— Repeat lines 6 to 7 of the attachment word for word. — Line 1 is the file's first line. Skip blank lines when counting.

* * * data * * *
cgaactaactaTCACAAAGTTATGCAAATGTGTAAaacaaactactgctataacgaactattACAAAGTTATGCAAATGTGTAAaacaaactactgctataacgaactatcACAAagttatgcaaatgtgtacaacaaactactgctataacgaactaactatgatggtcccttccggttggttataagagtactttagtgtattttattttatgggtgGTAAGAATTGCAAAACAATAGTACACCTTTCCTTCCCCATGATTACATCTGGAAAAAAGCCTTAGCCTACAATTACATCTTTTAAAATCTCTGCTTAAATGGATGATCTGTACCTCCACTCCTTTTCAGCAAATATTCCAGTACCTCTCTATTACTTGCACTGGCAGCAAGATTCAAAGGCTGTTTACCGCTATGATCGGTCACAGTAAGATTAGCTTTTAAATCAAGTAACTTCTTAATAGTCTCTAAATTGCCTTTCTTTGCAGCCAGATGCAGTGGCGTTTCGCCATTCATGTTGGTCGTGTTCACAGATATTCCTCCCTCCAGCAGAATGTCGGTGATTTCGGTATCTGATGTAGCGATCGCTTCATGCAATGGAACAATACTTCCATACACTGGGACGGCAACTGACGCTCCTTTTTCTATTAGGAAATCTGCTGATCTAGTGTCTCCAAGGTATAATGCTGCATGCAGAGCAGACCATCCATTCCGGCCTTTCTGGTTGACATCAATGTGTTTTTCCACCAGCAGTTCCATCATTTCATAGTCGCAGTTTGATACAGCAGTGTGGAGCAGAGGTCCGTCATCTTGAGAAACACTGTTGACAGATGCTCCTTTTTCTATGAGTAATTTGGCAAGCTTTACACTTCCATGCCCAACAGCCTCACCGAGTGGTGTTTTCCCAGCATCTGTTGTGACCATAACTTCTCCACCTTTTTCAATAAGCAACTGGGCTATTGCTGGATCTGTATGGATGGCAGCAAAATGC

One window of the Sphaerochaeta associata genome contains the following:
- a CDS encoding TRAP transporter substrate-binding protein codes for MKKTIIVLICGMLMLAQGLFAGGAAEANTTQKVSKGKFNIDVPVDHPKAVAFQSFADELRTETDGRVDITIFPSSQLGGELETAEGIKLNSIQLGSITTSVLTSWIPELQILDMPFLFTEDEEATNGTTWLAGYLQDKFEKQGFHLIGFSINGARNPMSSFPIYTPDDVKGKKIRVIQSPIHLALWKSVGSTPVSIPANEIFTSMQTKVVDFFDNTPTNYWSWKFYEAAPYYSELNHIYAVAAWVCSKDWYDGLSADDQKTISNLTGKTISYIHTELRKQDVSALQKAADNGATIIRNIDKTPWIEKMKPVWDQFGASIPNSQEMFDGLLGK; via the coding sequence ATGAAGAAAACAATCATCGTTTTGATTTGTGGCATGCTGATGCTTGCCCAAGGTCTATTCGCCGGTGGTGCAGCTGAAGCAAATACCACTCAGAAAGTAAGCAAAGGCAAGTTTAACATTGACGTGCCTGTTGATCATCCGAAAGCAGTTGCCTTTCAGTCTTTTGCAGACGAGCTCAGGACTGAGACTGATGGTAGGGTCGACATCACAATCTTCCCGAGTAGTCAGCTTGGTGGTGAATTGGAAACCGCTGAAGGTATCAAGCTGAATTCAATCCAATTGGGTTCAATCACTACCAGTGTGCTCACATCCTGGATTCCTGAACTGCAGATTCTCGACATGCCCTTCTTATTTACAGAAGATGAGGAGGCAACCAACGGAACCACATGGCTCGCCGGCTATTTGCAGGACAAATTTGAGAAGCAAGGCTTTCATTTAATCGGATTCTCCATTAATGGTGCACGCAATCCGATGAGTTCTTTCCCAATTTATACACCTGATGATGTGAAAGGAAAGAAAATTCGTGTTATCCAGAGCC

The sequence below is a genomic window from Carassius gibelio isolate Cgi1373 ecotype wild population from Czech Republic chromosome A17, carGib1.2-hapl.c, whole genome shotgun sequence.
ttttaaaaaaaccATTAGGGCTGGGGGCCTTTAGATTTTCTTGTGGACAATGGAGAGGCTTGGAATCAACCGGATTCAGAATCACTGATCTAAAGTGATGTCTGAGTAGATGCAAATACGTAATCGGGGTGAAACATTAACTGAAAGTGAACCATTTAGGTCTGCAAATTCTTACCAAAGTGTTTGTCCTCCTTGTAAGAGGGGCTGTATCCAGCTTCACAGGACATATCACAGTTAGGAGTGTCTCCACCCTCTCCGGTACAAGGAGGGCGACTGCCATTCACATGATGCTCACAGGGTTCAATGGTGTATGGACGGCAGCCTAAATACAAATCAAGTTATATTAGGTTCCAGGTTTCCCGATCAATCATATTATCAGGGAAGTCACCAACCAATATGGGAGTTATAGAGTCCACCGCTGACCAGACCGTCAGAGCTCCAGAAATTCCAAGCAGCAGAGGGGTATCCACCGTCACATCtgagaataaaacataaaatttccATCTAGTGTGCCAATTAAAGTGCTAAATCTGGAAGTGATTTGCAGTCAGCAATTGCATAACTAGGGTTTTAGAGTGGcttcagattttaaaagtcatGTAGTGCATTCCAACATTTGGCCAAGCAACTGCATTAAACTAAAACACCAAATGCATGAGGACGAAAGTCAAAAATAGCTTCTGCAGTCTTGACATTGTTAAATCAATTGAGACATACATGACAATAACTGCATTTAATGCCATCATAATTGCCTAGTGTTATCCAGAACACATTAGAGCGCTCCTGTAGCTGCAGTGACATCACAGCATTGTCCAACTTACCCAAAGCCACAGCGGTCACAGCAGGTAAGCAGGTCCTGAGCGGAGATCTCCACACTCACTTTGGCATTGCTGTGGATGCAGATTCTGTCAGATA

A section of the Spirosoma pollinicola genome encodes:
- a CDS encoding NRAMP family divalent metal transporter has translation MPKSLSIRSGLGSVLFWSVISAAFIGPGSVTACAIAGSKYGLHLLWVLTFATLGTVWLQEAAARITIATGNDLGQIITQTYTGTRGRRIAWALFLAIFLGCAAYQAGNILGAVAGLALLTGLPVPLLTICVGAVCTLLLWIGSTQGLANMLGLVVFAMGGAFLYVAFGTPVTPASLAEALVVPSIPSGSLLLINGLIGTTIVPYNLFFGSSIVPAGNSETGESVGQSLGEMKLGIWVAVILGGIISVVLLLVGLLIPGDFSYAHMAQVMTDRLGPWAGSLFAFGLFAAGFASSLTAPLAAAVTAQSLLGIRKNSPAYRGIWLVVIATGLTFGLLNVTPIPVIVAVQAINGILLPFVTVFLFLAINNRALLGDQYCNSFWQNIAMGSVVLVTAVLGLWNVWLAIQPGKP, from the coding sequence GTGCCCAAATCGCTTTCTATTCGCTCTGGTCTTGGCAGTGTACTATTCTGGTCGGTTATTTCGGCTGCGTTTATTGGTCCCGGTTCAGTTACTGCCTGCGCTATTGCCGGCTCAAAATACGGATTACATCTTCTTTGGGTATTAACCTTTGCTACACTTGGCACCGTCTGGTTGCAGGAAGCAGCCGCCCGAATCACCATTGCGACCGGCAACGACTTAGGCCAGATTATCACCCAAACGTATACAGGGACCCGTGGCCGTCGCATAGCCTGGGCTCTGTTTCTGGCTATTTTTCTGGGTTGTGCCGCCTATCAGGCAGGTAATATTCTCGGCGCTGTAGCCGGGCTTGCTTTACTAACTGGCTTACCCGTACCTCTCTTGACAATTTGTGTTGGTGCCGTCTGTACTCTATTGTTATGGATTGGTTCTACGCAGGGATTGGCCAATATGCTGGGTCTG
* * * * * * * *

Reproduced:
A section of the Spirosoma pollinicola genome encodes:
- a CDS encoding NRAMP family divalent metal transporter has translation MPKSLSIRSGLGSVLFWSVISAAFIGPGSVTACAIAGSKYGLHLLWVLTFATLGTVWLQEAAARITIATGNDLGQIITQTYTGTRGRRIAWALFLAIFLGCAAYQAGNILGAVAGLALLTGLPVPLLTICVGAVCTLLLWIGSTQGLANMLGLVVFAMGGAFLYVAFGTPVTPASLAEALVVPSIPSGSLLLINGLIGTTIVPYNLFFGSSIVPAGNSETGESVGQSLGEMKLGIWVAVILGGIISVVLLLVGLLIPGDFSYAHMAQVMTDRLGPWAGSLFAFGLFAAGFASSLTAPLAAAVTAQSLLGIRKNSPAYRGIWLVVIATGLTFGLLNVTPIPVIVAVQAINGILLPFVTVFLFLAINNRALLGDQYCNSFWQNIAMGSVVLVTAVLGLWNVWLAIQPGKP, from the coding sequence GTGCCCAAATCGCTTTCTATTCGCTCTGGTCTTGGCAGTGTACTATTCTGGTCGGTTATTTCGGCTGCGTTTATTGGTCCCGGTTCAGTTACTGCCTGCGCTATTGCCGGCTCAAAATACGGATTACATCTTCTTTGGGTATTAACCTTTGCTACACTTGGCACCGTCTGGTTGCAGGAAGCAGCCGCCCGAATCACCATTGCGACCGGCAACGACTTAGGCCAGATTATCACCCAAACGTATACAGGGACCCGTGGCCGTCGCATAGCCTGGGCTCTGTTTCTGGCTATTTTTCTGGGTTGTGCCGCCTATCAGGCAGGTAATATTCTCGGCGCTGTAGCCGGGCTTGCTTTACTAACTGGCTTACCCGTACCTCTCTTGACAATTTGTGTTGGTGCCGTCTGTACTCTATTGTTATGGATTGGTTCTACGCAGGGATTGGCCAATATGCTGGGTCTG